2012 Olympic Games Set To Transform Digital Sports Strategy
305 events. 14,000 athletes. 2,500 hours of video.The Olympic Games are on a scale incomparable to any other event. The sheer breadth and depth of sports coverage available in every country across the world simply can’t be matched.
However, with the world watching an event like the Olympics, the challenges of scale and resource limitations start to escalate rapidly. As a result, Olympic rights holders and broadcasters need to offer a robust system that can deal with the ebb and flow of usage, and match the latest developments in digital strategy.
On the one hand, operators need to be able to serve mass audiences during key live events like Usain Bolt’s attempt at breaking the record for the men’s 100 meters. But at the same time, the Olympics is all about the niche sports that viewers don’t see anywhere else. However, in a world of YouTube, Netflix and long-tail content, viewer expectations are starting to change.
The Changing Media LandscapeBeijing 2008 saw the birth of nascent digital strategies. However, the media landscape has changed significantly in the last 4 years. Strategies that were implemented for Beijing may no longer have the same level of resonance and effectiveness for the 2012 Olympic Games.
In 2008 most people only had access to slow dial-up internet, and smartphones were yet to go mainstream. However, for the 2012 Games the picture has transformed.
For the first time this year we are starting to see serious growth in mobile web. MLB.com reported that their website is now visited on more mobile devices than fixed lines, a significant change.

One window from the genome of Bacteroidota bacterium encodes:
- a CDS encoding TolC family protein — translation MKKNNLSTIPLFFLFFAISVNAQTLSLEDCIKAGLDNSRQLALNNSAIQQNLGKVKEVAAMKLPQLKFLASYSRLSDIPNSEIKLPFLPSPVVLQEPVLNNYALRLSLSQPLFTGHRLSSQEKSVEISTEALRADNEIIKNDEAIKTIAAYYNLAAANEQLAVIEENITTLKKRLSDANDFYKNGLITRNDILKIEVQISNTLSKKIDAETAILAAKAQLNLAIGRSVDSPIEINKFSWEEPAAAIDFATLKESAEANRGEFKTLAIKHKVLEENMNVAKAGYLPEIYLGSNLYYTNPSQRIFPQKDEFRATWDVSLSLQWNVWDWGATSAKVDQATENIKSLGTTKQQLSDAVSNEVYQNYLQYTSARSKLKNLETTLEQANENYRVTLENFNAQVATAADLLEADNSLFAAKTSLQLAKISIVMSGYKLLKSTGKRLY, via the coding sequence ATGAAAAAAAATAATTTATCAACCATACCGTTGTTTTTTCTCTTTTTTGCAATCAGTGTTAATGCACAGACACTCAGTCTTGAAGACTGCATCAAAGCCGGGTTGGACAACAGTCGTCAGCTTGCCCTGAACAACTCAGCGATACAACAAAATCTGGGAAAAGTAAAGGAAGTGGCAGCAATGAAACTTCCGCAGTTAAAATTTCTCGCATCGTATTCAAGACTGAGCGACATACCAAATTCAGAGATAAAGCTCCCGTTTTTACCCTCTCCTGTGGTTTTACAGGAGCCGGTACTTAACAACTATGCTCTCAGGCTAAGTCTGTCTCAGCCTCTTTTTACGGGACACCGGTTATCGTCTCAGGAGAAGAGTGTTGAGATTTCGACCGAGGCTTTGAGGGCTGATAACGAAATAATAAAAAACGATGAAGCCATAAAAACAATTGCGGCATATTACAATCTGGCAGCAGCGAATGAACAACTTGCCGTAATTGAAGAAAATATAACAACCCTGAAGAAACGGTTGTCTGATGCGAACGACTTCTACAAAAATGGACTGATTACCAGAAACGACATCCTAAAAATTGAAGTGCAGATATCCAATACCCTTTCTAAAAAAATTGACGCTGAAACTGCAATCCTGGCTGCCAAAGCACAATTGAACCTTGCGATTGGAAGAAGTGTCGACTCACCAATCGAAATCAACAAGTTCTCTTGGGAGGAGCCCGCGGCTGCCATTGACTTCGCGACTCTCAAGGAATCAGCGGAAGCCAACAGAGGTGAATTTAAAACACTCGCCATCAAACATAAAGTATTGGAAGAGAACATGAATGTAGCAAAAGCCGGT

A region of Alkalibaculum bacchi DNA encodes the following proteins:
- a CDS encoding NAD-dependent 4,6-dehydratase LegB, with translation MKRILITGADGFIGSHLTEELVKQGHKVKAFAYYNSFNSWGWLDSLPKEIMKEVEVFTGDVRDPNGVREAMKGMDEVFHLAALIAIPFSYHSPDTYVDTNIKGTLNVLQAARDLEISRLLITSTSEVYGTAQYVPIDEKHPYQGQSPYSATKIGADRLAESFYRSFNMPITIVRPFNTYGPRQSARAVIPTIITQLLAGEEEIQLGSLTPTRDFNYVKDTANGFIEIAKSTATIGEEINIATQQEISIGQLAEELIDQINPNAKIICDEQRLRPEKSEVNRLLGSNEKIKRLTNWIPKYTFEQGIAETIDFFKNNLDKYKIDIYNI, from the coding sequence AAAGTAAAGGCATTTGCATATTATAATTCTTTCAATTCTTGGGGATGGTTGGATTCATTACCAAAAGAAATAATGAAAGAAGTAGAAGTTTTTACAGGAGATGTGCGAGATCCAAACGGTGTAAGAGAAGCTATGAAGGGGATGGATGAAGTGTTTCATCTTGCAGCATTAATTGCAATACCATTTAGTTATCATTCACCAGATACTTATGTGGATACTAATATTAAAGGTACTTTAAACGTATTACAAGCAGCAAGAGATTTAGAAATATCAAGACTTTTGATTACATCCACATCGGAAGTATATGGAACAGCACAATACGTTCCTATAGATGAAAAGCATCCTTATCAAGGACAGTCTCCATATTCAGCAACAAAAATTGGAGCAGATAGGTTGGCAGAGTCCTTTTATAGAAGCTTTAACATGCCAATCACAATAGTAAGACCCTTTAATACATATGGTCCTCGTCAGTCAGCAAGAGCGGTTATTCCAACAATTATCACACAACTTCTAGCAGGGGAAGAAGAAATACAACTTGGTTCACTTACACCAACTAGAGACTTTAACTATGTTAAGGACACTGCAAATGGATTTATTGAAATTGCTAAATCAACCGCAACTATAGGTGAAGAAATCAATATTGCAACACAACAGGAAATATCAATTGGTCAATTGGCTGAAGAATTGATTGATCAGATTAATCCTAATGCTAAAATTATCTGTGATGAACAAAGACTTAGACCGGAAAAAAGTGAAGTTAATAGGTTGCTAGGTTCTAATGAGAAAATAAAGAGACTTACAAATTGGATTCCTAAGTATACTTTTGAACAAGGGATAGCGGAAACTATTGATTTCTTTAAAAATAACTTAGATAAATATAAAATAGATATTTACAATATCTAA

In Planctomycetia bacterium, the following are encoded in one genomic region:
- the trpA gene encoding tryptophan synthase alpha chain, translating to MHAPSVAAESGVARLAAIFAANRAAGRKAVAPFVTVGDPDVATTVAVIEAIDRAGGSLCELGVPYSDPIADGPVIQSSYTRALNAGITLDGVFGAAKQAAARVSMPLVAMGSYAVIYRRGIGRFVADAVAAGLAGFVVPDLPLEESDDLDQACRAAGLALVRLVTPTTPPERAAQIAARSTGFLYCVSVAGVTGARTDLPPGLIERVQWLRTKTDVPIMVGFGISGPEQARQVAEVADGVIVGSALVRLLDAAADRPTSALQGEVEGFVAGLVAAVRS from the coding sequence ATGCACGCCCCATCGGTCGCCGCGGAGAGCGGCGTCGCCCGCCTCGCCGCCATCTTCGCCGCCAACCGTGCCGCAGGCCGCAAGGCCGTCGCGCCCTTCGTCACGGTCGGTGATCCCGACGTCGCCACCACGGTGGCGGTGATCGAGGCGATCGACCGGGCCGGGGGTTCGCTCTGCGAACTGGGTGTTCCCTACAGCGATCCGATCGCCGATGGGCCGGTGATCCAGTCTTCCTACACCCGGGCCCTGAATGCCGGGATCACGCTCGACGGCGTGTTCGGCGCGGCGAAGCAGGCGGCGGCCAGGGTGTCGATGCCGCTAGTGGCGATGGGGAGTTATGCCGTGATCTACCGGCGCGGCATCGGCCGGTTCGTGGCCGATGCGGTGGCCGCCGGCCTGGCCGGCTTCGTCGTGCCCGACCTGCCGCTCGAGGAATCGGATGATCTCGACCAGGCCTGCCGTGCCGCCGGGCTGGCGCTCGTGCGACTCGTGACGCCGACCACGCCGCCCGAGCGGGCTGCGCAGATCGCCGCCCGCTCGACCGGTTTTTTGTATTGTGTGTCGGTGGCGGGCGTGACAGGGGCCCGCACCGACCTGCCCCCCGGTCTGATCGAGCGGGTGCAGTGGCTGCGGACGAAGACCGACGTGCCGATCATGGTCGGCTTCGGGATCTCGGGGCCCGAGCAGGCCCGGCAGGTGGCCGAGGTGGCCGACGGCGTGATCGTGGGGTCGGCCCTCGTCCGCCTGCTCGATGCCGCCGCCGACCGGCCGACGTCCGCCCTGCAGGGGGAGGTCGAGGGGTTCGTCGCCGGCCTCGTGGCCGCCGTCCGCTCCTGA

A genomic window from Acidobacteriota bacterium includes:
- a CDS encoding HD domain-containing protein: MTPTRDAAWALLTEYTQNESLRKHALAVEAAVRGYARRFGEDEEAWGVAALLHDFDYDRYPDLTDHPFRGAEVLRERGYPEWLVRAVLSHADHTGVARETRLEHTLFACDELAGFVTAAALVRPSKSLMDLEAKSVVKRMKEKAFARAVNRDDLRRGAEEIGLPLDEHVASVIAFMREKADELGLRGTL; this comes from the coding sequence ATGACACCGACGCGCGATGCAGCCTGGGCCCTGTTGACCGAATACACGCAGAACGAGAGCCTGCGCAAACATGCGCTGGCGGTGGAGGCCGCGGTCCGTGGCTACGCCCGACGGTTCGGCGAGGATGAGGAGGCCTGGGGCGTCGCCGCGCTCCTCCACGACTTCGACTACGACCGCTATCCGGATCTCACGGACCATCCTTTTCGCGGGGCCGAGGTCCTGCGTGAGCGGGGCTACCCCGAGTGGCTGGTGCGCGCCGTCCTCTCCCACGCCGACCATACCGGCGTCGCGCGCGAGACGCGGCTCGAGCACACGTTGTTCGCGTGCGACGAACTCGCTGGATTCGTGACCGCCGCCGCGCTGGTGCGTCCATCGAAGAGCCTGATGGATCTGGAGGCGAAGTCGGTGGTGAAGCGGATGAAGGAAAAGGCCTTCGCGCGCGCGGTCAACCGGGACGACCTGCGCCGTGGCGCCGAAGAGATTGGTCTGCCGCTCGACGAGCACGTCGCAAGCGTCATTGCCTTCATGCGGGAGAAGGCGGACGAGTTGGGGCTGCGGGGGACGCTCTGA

As a result of faster internet speeds and mobile video, viewers will no longer be forced to watch a single live stream. The changing media landscape means that people now have access to more choice than ever before. From table tennis to judo to water polo and wrestling, audiences now expect to have access to all the Olympic content – no matter how obscure.
At a recent Nesta event, the BBC explained that it will offer up to 24 live streams of sporting events during the Olympics. These streams are positioned to be available through various web, IPTV and connected TV services. Additionally, all the live content will be converted into an extensive video-on-demand library, resulting in an archive of over four and a half thousand hours of footage.
Yet even as people start to access both live and on-demand content through a variety of devices and platforms, the TV experience remains central. According to the BBC’s Lewis Wiltshire, “The BBC sport site will feel like TV, even though it’s a website.”
The true challenge for Olympics rights holders is making the content easy to find, while also helping viewers emotionally connect with the Games. The sheer awe-inspiring size of the Olympics means this will be one to watch. The way media is managed during the Games could determine best practices at future major events across the world.
What do you think will be key to digital strategies at London 2012? What will create sticking points?
Emma Wells, Marketing Manager
This post is part of our on-going blog series 'Olympics and the Future of TV'.